Lean manufacturing is by far one of the largest manufacturing methods today that is utilized by various production facilities around the globe. Lean manufacturing was developed from manufacturing practices but in recent times it has transformed the world of knowledge, work, and management. Lean manufacturing encourages the concept of continuous improvement and is based off of the fundamental idea of respect for people.
Without lean manufacturing, companies may find themselves with higher cost, higher waste, and most importantly, less profit and revenue being generated back into their company. This is why many companies have found their way into a lean manufacturing operation and have obtained the benefits associated with the concept and methodology. Before implementing the methodology, it is essential to understand the five principles of lean manufacturing.
Five Principles of Lean Manufacturing
The five principles of lean manufacturing include the following:
- Defining Value - In order to better understand this principle of defining customer value, it is important to understand what value is. Value is defined as what customers are willing to pay for a product or service. It is absolutely essential to discover what the actual needs of the customer may be. At times, customers may not know what they want or may have a difficult time articulating it. This is especially common for novel products or technologies. There are many techniques such as interviews, surveys, demographic information, and web analytics that can help you decipher and discover what customers define as “valuable”.
- Mapping the Value Stream - The second principle within lean manufacturing is identifying and mapping the value stream. Within this step, the goal is to use the customer’s value as a reference point and identify all the activities that contribute to these values. If there are activities that are considered to not add value, then this is considered also considered as waste and should be eliminated. The waste can be broken into two categories: non valued added but necessary and non-value and necessary.
- Creating Flow - Once you remove waste from the value stream, the following action is to ensure that the flow of remaining steps run smoothly without interruptions or delays. Some of these strategies for ensuring that value-adding activities flow smoothly include breaking down steps, reconfiguring the production steps, leveling out the workload, creating cross-functional departments, and training employees to be multi-skilled and adaptive.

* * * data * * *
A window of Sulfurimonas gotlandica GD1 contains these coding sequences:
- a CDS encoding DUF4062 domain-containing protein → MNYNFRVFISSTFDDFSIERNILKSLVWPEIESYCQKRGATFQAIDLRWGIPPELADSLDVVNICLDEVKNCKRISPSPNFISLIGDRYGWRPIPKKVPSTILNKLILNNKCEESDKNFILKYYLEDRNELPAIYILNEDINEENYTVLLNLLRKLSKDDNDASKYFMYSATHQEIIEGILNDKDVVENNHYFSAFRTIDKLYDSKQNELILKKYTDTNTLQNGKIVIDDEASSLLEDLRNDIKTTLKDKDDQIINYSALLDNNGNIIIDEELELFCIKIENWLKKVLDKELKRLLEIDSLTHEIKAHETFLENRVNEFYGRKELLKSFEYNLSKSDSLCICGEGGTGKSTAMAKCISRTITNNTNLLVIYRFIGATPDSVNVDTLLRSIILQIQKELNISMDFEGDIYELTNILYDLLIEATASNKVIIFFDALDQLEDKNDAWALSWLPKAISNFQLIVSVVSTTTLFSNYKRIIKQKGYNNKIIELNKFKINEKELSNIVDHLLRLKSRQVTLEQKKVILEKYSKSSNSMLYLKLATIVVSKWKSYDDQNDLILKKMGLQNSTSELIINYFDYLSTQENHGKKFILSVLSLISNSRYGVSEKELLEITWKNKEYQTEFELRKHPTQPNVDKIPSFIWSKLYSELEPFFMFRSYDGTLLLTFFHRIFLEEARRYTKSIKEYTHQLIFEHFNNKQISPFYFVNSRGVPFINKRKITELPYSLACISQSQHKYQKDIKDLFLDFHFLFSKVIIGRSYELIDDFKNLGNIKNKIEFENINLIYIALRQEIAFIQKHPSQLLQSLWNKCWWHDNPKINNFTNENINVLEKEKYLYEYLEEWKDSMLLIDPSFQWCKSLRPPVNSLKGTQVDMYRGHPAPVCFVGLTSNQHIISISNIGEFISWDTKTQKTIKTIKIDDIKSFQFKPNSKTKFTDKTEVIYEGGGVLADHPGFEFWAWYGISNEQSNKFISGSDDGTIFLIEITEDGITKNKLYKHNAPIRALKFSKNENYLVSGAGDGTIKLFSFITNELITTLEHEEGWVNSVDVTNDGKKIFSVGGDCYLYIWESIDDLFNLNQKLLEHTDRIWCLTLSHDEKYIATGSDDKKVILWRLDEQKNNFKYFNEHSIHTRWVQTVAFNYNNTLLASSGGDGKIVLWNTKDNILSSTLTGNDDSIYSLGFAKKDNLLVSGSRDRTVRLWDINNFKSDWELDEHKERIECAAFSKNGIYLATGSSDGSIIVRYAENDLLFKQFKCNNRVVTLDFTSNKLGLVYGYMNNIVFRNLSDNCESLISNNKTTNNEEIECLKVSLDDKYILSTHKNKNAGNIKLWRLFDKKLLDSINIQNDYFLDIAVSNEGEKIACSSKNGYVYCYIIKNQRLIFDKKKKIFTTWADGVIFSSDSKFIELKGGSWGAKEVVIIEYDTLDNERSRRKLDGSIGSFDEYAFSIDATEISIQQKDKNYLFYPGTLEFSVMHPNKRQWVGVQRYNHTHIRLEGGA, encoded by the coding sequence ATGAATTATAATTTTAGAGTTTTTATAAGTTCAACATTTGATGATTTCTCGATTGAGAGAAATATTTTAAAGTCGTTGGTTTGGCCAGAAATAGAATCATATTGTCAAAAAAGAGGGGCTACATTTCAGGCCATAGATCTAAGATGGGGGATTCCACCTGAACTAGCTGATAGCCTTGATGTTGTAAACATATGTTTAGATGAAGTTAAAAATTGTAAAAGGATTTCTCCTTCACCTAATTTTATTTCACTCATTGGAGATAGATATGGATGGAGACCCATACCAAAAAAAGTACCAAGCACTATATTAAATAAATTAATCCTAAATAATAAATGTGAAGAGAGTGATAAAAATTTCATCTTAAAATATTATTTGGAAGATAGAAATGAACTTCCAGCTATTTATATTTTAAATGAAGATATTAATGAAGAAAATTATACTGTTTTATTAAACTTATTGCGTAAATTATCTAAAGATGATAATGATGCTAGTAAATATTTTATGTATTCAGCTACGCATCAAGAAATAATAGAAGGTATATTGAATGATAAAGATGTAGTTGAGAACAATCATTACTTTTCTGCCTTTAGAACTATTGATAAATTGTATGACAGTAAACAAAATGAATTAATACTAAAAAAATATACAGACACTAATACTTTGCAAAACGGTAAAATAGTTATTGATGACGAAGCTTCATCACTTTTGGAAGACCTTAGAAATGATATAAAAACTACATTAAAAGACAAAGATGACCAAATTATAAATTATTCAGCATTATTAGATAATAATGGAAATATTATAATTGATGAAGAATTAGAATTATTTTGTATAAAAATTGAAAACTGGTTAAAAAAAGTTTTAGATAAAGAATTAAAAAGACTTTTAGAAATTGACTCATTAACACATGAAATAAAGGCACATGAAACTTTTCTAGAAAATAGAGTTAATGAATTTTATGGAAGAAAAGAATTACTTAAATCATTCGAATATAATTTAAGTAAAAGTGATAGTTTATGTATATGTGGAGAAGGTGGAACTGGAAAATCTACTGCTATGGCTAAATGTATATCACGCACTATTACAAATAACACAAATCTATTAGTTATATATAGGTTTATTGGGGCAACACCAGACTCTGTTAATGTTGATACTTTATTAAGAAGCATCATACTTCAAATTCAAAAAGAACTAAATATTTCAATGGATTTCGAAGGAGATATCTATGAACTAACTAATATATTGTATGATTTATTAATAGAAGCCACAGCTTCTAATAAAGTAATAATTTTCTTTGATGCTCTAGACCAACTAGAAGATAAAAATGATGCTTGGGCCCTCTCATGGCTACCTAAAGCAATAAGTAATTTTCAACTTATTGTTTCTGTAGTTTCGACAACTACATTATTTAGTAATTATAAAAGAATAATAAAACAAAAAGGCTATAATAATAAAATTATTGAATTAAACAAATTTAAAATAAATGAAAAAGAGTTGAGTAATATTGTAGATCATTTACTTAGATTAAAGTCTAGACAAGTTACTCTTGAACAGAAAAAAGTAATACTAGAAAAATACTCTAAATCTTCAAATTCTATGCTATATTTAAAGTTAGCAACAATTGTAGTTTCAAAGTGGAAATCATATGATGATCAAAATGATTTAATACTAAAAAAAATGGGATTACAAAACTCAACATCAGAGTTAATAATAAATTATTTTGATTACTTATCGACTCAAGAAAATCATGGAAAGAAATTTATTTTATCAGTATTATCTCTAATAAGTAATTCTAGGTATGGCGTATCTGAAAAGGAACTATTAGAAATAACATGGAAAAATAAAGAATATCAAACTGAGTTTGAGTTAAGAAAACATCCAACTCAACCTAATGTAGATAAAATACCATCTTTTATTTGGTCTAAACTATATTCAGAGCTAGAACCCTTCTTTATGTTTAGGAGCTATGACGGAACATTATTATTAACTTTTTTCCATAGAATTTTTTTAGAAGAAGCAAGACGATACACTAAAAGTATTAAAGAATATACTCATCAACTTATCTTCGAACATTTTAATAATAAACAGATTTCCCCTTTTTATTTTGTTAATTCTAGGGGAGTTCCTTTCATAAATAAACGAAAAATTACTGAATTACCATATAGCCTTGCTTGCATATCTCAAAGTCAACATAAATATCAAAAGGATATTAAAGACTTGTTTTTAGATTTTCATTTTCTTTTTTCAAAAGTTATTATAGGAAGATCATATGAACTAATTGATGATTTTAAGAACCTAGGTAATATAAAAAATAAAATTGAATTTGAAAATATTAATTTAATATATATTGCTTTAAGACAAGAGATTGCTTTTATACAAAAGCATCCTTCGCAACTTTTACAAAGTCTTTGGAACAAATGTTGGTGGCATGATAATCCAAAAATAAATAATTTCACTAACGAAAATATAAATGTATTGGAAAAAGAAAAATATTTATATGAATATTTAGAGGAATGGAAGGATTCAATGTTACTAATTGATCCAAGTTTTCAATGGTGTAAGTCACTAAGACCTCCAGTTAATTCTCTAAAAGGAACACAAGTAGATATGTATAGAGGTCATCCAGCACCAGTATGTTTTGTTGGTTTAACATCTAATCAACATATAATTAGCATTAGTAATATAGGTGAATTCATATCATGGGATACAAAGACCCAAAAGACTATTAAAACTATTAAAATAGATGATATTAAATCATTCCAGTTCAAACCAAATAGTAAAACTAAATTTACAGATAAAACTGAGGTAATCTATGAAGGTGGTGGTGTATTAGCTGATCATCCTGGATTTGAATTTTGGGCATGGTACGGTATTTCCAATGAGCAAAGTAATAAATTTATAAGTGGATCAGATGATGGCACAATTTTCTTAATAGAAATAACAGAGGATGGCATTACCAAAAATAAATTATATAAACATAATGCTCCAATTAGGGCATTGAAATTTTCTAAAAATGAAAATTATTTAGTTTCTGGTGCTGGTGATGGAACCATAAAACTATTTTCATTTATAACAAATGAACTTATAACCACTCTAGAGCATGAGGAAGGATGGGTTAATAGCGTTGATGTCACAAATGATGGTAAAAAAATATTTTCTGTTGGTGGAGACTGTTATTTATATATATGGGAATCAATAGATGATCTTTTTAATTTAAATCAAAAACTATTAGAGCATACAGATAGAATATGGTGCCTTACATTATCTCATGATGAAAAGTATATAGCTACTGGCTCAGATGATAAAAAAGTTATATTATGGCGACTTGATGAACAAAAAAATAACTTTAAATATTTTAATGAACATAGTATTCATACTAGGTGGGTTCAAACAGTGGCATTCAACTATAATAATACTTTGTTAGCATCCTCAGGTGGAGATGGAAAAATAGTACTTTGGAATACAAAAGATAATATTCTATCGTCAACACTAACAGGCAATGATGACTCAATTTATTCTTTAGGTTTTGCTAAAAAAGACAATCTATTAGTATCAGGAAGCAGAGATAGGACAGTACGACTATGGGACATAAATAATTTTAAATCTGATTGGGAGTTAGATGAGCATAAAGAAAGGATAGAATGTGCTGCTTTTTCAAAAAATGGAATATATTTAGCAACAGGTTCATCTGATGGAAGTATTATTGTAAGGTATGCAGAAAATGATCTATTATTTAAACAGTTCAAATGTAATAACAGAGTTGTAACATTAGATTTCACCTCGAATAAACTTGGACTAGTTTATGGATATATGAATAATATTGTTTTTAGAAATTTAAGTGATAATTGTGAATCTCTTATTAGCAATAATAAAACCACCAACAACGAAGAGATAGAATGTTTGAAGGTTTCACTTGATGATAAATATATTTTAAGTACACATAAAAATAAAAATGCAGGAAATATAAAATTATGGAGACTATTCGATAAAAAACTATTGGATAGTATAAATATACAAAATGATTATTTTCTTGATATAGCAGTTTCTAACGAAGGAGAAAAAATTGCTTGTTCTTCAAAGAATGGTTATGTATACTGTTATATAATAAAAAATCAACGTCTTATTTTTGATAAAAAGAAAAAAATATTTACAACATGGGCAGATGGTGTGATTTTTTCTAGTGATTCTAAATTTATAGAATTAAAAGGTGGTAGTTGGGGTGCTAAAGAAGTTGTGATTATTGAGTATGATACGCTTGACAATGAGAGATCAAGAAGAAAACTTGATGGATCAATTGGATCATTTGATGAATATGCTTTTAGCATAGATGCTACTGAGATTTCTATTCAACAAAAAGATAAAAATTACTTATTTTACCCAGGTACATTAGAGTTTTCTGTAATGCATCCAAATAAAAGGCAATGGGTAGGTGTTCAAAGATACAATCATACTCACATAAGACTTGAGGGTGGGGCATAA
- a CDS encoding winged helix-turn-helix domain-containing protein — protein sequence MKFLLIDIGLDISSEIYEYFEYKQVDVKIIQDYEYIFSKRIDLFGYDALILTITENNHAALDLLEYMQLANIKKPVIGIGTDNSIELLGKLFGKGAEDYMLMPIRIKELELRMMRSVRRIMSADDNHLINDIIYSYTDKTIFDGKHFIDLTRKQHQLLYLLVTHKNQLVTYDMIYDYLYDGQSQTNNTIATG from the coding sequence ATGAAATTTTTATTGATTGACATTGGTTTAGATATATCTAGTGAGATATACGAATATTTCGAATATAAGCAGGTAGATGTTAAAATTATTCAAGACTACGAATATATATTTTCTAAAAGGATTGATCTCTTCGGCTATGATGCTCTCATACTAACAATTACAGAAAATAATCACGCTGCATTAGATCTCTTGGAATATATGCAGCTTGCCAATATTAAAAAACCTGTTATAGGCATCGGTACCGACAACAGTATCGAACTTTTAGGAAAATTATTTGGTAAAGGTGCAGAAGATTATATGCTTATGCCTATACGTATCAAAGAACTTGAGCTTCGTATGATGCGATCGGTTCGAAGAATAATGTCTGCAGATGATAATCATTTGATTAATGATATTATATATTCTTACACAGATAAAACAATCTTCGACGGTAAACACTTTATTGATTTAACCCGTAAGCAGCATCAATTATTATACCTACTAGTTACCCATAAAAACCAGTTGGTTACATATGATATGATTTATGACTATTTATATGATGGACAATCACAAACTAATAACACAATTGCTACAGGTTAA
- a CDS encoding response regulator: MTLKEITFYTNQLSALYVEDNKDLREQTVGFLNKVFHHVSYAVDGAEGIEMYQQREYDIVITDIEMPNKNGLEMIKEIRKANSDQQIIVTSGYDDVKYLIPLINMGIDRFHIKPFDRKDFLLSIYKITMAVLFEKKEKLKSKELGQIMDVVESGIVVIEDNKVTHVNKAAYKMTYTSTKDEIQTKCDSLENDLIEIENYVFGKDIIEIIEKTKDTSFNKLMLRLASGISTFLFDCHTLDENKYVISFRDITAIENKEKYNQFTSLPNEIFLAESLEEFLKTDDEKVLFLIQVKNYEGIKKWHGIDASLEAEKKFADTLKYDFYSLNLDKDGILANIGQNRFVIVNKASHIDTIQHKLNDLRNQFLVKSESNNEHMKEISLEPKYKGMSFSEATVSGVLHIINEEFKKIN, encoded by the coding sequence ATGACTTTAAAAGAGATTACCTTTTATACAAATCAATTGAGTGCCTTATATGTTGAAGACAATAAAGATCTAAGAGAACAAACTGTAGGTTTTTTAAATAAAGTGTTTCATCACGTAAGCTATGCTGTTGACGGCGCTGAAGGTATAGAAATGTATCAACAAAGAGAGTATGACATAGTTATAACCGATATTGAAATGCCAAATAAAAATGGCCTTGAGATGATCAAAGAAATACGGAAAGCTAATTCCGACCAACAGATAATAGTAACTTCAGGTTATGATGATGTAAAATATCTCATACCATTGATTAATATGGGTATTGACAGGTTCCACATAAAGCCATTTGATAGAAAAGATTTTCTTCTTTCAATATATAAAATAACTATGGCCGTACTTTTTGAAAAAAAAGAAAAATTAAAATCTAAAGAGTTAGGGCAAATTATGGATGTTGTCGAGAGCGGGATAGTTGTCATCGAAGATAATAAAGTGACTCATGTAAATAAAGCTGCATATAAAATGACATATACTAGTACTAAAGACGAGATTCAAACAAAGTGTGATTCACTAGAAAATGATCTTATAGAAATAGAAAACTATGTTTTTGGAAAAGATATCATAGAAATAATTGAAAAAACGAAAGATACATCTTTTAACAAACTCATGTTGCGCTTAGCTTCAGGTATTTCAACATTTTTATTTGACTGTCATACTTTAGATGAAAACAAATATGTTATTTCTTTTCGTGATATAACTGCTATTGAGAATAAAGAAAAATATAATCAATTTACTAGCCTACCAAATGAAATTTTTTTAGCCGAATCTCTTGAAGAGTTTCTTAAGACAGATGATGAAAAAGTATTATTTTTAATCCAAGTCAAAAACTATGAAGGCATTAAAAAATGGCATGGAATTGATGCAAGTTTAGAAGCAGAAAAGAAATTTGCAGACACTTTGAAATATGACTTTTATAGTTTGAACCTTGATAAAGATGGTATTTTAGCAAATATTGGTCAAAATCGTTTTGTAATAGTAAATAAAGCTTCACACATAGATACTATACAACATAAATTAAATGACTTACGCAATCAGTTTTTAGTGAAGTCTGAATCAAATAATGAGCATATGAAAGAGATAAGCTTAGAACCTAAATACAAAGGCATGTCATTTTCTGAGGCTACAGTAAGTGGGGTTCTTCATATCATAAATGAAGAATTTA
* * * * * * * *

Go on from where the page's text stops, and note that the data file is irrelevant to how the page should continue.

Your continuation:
- Establishing Pull - When it comes to inventory, it is considered one of the biggest waste within any production system. The entire goal of pull-based systems is to limit inventory and work in process (WIP) items while ensuring that the requisite materials and information are available for a smooth flow of work. In other words, a pull-based system enables for JIT delivery and manufacturing where products are created at the time that they are needed and in just the quantities needed.
- Pursuing Perfection - In order to pursue perfection, you have to understand that waste are prevented through the achievement of the first four steps: 1.) identifying value, 2.) mapping the value stream, 3.) creating flow, 4.) adopting a pull system. However, the fifth step of pursuing perfection is the most important among them all. It makes lean thinking and continuous process improvement a part of the organizational culture.
If you are seeking to implement the five principles of lean manufacturing, it is an absolute must that you understand the five principles. A software that can easily be integrated with lean thinking is PlanetTogether’s Advanced Planning and Scheduling (APS) Software. Advanced Planning and Scheduling (APS) Software is an absolute necessity for modern-day lean and agile manufacturers that are seeking to improve operational efficiency within their operation. While you may believe that MRP and ERP alone are softwares that are sufficient enough to enhance production, there are areas where these softwares are falling short. This is why many manufacturing companies are finding themselves implementing Advanced Planning and Scheduling (APS) Software into their operations and witnessing the benefits such as cost reduction, waste reduction, thorough visibility, and more.
Advanced Planning and Scheduling Software
Advanced Planning and Scheduling (APS) software has become a must for modern-day manufacturing operations due to customer demand for increased product mix and fast delivery combined with downward cost pressures. APS can be quickly integrated with a ERP/MRP software to fill gaps where these system lack planning and scheduling flexibility and accuracy. Advanced Planning and Scheduling (APS) helps planners save time while providing greater agility in updating ever-changing priorities, production schedules, and inventory plans.
- Create optimized schedules balancing production efficiency and delivery performance
- Maximize output on bottleneck resources to increase revenue
- Synchronize supply with demand to reduce inventories
- Provide company-wide visibility to capacity
- Enable scenario data-driven decision making
Implementation of Advanced Planning and Scheduling (APS) software will take your manufacturing operations to the next level of production efficiency, taking advantage of the operational data you already have in your ERP.